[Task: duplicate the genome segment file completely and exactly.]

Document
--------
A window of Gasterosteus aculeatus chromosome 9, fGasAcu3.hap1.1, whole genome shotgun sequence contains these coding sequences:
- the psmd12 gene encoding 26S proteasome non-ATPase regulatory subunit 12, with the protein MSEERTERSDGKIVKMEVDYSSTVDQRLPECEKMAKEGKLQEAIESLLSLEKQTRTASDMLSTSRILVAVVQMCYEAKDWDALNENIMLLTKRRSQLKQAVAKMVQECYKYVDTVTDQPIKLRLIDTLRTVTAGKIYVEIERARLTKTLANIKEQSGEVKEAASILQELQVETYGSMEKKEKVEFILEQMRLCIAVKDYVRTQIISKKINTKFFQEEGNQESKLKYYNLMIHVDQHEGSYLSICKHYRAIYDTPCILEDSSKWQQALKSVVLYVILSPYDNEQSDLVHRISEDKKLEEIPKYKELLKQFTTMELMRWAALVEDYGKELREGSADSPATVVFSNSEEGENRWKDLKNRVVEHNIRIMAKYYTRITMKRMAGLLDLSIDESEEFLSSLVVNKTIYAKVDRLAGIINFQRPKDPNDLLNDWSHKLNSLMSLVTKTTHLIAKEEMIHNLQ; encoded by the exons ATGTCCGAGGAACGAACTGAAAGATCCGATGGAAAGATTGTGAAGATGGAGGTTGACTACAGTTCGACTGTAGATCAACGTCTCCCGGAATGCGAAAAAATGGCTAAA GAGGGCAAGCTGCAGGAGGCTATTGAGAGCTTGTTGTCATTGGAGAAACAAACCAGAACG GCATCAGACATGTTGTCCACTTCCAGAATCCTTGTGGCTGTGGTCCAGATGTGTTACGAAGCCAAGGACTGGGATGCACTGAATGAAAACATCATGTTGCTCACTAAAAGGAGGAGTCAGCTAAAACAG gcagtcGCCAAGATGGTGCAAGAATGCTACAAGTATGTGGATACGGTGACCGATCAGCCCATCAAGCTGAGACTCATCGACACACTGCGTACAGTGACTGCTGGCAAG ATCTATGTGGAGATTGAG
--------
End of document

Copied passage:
A window of Gasterosteus aculeatus chromosome 9, fGasAcu3.hap1.1, whole genome shotgun sequence contains these coding sequences:
- the psmd12 gene encoding 26S proteasome non-ATPase regulatory subunit 12, with the protein MSEERTERSDGKIVKMEVDYSSTVDQRLPECEKMAKEGKLQEAIESLLSLEKQTRTASDMLSTSRILVAVVQMCYEAKDWDALNENIMLLTKRRSQLKQAVAKMVQECYKYVDTVTDQPIKLRLIDTLRTVTAGKIYVEIERARLTKTLANIKEQSGEVKEAASILQELQVETYGSMEKKEKVEFILEQMRLCIAVKDYVRTQIISKKINTKFFQEEGNQESKLKYYNLMIHVDQHEGSYLSICKHYRAIYDTPCILEDSSKWQQALKSVVLYVILSPYDNEQSDLVHRISEDKKLEEIPKYKELLKQFTTMELMRWAALVEDYGKELREGSADSPATVVFSNSEEGENRWKDLKNRVVEHNIRIMAKYYTRITMKRMAGLLDLSIDESEEFLSSLVVNKTIYAKVDRLAGIINFQRPKDPNDLLNDWSHKLNSLMSLVTKTTHLIAKEEMIHNLQ; encoded by the exons ATGTCCGAGGAACGAACTGAAAGATCCGATGGAAAGATTGTGAAGATGGAGGTTGACTACAGTTCGACTGTAGATCAACGTCTCCCGGAATGCGAAAAAATGGCTAAA GAGGGCAAGCTGCAGGAGGCTATTGAGAGCTTGTTGTCATTGGAGAAACAAACCAGAACG GCATCAGACATGTTGTCCACTTCCAGAATCCTTGTGGCTGTGGTCCAGATGTGTTACGAAGCCAAGGACTGGGATGCACTGAATGAAAACATCATGTTGCTCACTAAAAGGAGGAGTCAGCTAAAACAG gcagtcGCCAAGATGGTGCAAGAATGCTACAAGTATGTGGATACGGTGACCGATCAGCCCATCAAGCTGAGACTCATCGACACACTGCGTACAGTGACTGCTGGCAAG ATCTATGTGGAGATTGAG